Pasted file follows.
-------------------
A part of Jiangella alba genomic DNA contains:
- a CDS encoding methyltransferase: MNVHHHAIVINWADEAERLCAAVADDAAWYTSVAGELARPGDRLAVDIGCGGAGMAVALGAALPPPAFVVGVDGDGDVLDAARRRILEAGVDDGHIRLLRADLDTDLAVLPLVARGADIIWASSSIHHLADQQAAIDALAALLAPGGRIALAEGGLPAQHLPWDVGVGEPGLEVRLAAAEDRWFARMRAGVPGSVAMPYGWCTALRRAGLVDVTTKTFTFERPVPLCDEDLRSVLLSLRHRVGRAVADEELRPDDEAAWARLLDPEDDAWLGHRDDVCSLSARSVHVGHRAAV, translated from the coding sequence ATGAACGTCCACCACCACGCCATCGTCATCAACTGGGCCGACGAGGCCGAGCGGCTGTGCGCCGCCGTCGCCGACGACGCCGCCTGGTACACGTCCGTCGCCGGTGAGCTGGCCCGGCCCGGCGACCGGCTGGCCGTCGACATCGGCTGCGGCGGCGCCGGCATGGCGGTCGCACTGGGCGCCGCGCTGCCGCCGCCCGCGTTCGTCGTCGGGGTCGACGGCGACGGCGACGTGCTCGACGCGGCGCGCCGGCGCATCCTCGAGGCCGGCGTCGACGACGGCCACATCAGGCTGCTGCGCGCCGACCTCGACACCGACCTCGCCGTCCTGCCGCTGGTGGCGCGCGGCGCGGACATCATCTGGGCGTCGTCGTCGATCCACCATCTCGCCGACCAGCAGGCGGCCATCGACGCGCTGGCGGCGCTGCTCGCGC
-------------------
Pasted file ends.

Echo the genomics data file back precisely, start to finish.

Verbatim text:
A part of Jiangella alba genomic DNA contains:
- a CDS encoding methyltransferase: MNVHHHAIVINWADEAERLCAAVADDAAWYTSVAGELARPGDRLAVDIGCGGAGMAVALGAALPPPAFVVGVDGDGDVLDAARRRILEAGVDDGHIRLLRADLDTDLAVLPLVARGADIIWASSSIHHLADQQAAIDALAALLAPGGRIALAEGGLPAQHLPWDVGVGEPGLEVRLAAAEDRWFARMRAGVPGSVAMPYGWCTALRRAGLVDVTTKTFTFERPVPLCDEDLRSVLLSLRHRVGRAVADEELRPDDEAAWARLLDPEDDAWLGHRDDVCSLSARSVHVGHRAAV, translated from the coding sequence ATGAACGTCCACCACCACGCCATCGTCATCAACTGGGCCGACGAGGCCGAGCGGCTGTGCGCCGCCGTCGCCGACGACGCCGCCTGGTACACGTCCGTCGCCGGTGAGCTGGCCCGGCCCGGCGACCGGCTGGCCGTCGACATCGGCTGCGGCGGCGCCGGCATGGCGGTCGCACTGGGCGCCGCGCTGCCGCCGCCCGCGTTCGTCGTCGGGGTCGACGGCGACGGCGACGTGCTCGACGCGGCGCGCCGGCGCATCCTCGAGGCCGGCGTCGACGACGGCCACATCAGGCTGCTGCGCGCCGACCTCGACACCGACCTCGCCGTCCTGCCGCTGGTGGCGCGCGGCGCGGACATCATCTGGGCGTCGTCGTCGATCCACCATCTCGCCGACCAGCAGGCGGCCATCGACGCGCTGGCGGCGCTGCTCGCGC